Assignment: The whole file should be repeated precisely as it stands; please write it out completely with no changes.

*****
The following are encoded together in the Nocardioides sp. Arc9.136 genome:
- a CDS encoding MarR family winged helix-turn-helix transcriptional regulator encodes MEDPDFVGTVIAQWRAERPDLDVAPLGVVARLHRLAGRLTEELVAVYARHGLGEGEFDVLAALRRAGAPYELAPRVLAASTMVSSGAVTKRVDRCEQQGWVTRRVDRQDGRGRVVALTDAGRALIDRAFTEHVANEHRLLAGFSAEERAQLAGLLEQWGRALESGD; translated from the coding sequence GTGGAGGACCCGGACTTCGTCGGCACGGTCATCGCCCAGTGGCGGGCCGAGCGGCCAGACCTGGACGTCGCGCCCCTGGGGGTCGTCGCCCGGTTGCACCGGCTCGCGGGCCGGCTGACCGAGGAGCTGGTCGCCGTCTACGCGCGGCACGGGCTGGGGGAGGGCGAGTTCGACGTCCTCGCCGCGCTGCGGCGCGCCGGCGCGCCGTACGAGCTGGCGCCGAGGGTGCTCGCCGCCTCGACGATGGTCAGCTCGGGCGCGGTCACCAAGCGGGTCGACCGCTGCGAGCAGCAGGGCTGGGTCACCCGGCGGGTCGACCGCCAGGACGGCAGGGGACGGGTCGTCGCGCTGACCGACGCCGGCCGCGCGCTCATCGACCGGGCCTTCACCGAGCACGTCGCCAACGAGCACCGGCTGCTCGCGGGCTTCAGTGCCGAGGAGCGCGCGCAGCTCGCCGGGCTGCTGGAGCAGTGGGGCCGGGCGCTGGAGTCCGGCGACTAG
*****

The following are encoded together in the Nocardioides sp. Arc9.136 genome:
- a CDS encoding MarR family winged helix-turn-helix transcriptional regulator encodes MEDPDFVGTVIAQWRAERPDLDVAPLGVVARLHRLAGRLTEELVAVYARHGLGEGEFDVLAALRRAGAPYELAPRVLAASTMVSSGAVTKRVDRCEQQGWVTRRVDRQDGRGRVVALTDAGRALIDRAFTEHVANEHRLLAGFSAEERAQLAGLLEQWGRALESGD; translated from the coding sequence GTGGAGGACCCGGACTTCGTCGGCACGGTCATCGCCCAGTGGCGGGCCGAGCGGCCAGACCTGGACGTCGCGCCCCTGGGGGTCGTCGCCCGGTTGCACCGGCTCGCGGGCCGGCTGACCGAGGAGCTGGTCGCCGTCTACGCGCGGCACGGGCTGGGGGAGGGCGAGTTCGACGTCCTCGCCGCGCTGCGGCGCGCCGGCGCGCCGTACGAGCTGGCGCCGAGGGTGCTCGCCGCCTCGACGATGGTCAGCTCGGGCGCGGTCACCAAGCGGGTCGACCGCTGCGAGCAGCAGGGCTGGGTCACCCGGCGGGTCGACCGCCAGGACGGCAGGGGACGGGTCGTCGCGCTGACCGACGCCGGCCGCGCGCTCATCGACCGGGCCTTCACCGAGCACGTCGCCAACGAGCACCGGCTGCTCGCGGGCTTCAGTGCCGAGGAGCGCGCGCAGCTCGCCGGGCTGCTGGAGCAGTGGGGCCGGGCGCTGGAGTCCGGCGACTAG